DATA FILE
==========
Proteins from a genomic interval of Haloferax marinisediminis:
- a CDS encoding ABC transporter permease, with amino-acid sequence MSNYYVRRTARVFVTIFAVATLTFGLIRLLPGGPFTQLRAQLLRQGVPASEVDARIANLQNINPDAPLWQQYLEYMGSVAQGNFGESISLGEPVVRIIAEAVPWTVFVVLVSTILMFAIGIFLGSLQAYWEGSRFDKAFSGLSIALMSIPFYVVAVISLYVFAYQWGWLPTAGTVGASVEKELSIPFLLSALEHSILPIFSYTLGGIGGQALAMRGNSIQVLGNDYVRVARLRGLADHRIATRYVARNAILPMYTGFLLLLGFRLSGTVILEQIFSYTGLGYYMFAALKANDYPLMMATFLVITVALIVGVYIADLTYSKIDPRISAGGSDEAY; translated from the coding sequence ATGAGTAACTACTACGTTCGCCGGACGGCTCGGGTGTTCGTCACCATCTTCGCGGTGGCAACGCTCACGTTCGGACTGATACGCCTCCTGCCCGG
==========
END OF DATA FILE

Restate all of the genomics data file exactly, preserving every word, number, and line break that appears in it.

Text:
Proteins from a genomic interval of Haloferax marinisediminis:
- a CDS encoding ABC transporter permease, with amino-acid sequence MSNYYVRRTARVFVTIFAVATLTFGLIRLLPGGPFTQLRAQLLRQGVPASEVDARIANLQNINPDAPLWQQYLEYMGSVAQGNFGESISLGEPVVRIIAEAVPWTVFVVLVSTILMFAIGIFLGSLQAYWEGSRFDKAFSGLSIALMSIPFYVVAVISLYVFAYQWGWLPTAGTVGASVEKELSIPFLLSALEHSILPIFSYTLGGIGGQALAMRGNSIQVLGNDYVRVARLRGLADHRIATRYVARNAILPMYTGFLLLLGFRLSGTVILEQIFSYTGLGYYMFAALKANDYPLMMATFLVITVALIVGVYIADLTYSKIDPRISAGGSDEAY; translated from the coding sequence ATGAGTAACTACTACGTTCGCCGGACGGCTCGGGTGTTCGTCACCATCTTCGCGGTGGCAACGCTCACGTTCGGACTGATACGCCTCCTGCCCGG